Fred , his brother was not afraid of him and several times at band rehearsals they nearly came to blows. Once when rehearsing in West Street Joe asked Fred to play in a certain style but Fred refused and Joe almost threw Fred down the stairs during the row that followed. The fellowship of banding sometimes runs a little off course! Reg Penny, a non-player member of the band from 1918 to 1928 tells of seeing a young William Braxton with swollen lips and eyes after a lesson with Joe, meaning that he had not only been working hard but that he had been crying as well due to Joe`s hard ways.
Joe`s need for the band to progress, come what may, resulted in the retirement of some of the older players such as Harry Westal when Joe took over as Band Master. He wanted the band to advance and improve but his ways could be far from subtle. Rolly Mundy, a Swindon man that also played with us, tells in a letter that “Joe could be very temperamental and quite severe in his methods but he got good results”. Joe was probably the toughest man the band has ever known.
After Cyril Winstone, a Salvationist from Swindon joined the band on principle cornet Joe came back and played the repiano part. Joe conducted the band on and off between 1922 1929? and 1956? When in his late years the band would arrive during xmas week to play him a couple of carols. Don Keen would always tell us to play as well as possible or Joe would be criticising us. He died in 1973 at the age of 77 of T.B and the band played of course at his funeral.
Wilf Jerram 1946-1951
Wilf had been the solo baritone in the band for many years and a very good player he was too. An amusing little tale is the time he played the missing note of the chapel organ on his baritone. He played the missing note every time it appeared through out the service, honestly.
Wilf took the band after the second war until the early fifties.
Robert Harris Barnes 1959-1973
Bob took the helm in the late fifties and the band stopped its use of professional conductors under Bob, but it is noticable that the band was still a major threat without them. Bob was probably the most sensitive (musically) of all of our home grown conductors and much could be learnt even today of his skills by our present and future conductors! In his earlier days Bob became the bands solo horn player, infact the whole horn section was dominated by the Barnes family at one time with TD, Jim, Terry, Lionel and Fred all past horn players. Bob also formed the bands only choir that although didn`t last very long was a great success whilst in existance. report mentionns them in 1952 singing in a wi concert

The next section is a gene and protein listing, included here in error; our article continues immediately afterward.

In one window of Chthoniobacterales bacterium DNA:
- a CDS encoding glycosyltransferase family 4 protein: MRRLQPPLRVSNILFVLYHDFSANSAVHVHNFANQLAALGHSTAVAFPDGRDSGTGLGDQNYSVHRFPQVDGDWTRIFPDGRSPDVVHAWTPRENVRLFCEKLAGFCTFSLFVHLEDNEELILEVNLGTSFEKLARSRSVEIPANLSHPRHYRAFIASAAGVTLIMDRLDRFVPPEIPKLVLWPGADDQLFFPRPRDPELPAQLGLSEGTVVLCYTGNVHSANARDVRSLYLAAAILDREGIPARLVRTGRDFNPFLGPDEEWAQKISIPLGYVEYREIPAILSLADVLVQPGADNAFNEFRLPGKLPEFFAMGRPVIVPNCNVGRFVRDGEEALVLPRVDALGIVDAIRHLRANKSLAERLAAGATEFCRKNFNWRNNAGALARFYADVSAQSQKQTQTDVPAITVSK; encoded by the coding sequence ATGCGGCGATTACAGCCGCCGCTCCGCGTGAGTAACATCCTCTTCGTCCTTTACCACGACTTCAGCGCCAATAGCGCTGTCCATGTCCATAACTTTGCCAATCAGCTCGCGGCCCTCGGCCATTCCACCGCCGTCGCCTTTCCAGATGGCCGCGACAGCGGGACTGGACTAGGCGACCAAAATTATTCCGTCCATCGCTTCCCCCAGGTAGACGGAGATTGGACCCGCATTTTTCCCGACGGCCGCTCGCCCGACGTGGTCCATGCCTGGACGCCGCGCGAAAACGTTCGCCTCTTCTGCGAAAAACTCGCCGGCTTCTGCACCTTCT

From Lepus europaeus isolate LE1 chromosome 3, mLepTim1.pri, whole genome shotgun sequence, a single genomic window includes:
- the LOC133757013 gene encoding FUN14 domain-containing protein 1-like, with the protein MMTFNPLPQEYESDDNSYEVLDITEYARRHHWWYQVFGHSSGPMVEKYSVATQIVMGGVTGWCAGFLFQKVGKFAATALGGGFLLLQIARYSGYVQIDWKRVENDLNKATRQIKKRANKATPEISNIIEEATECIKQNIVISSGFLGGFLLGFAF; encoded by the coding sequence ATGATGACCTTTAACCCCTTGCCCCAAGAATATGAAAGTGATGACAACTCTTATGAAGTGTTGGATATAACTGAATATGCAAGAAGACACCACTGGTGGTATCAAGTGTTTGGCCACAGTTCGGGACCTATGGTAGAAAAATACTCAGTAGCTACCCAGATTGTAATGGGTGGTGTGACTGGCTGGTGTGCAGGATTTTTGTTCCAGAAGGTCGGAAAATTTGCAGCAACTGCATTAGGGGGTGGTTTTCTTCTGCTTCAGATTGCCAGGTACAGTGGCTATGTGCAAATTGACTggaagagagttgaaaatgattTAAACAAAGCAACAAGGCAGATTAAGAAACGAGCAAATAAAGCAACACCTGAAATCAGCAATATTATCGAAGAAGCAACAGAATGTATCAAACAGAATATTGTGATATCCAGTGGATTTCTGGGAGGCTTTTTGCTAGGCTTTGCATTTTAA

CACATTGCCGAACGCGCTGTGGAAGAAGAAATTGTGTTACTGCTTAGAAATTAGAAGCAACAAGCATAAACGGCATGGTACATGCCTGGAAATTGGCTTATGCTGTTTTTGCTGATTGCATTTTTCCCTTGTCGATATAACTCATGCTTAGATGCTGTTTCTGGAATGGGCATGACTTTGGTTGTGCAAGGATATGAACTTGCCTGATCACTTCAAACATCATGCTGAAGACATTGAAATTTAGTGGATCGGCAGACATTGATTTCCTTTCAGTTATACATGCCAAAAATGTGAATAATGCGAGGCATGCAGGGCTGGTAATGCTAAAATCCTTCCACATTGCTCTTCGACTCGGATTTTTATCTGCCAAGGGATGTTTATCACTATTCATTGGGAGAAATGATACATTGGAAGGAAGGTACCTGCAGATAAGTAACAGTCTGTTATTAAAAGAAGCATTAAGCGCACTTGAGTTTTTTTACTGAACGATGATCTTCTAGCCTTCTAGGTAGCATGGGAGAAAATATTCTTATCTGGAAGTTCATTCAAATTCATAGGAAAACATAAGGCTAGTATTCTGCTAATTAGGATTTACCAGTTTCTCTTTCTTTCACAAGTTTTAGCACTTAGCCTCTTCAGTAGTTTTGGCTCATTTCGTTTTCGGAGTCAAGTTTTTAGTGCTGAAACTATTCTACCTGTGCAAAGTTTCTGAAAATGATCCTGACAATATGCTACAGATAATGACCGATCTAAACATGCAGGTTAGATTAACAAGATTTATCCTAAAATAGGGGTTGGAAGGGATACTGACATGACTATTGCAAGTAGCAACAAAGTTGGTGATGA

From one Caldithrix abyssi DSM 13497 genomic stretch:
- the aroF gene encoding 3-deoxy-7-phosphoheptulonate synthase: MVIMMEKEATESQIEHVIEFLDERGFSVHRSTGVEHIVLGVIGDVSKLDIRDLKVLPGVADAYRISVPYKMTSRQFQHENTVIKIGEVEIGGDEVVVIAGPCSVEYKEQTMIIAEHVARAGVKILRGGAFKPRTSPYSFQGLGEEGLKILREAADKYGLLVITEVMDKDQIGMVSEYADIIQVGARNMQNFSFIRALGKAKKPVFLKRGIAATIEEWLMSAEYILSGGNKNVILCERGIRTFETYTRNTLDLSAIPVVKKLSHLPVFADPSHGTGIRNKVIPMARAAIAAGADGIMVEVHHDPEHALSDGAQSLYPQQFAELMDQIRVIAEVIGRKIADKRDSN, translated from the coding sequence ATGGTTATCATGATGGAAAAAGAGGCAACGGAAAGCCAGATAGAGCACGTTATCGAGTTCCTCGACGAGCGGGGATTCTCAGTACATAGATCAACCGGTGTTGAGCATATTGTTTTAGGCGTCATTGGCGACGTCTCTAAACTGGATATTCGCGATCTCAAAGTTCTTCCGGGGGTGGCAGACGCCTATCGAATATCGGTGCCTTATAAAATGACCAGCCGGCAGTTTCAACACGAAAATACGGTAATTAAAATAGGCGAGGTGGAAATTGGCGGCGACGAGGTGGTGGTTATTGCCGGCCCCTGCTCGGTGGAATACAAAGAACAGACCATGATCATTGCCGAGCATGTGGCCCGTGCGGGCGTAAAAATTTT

Under Bobs direction came the man who was to make the Aldbourne Band of the late seventies and most of the eighties probably the best trained unit the village has ever had. A few might dispute this but the players of this time were without doubt, technically the most proficient and when under Don Keens direction had several noticable successes, a hat trick win at Reading and the West of England title in 1981.
After Don’s departure in 198? the band entered a period of great unrest. As you now know it’s life has been one of several stops and starts and when in 1994 it nearly came to yet another breach in its life. Some were ready to admitted defeat and if it was not for the one thing that this village is renowned for, fortitude and fighting abilities, it would have succumbed. Fortunately we resisted, and with the high moral that our present band members are deemed rich with we are once more becoming a “Worry to the others”.
I stop at this point with my ramblings and I leave any in depth work of the period of post world war two in the hands of another. My advice to that person is to not leave it as late as I nearly did. I missed out on much of the knowledge of Eric Barrett, Bob Barnes, Big Arthur Palmer, William Braxton, and of course every one else who has passed away before I started to ask questions. I only just caught Arthur Palmer, Mrs Molly Lunn, Bill Deacon and Reg Alder before they died and it saddens me to think what stories I’ve missed out on just because I and few others never thought to ask our older members any questions.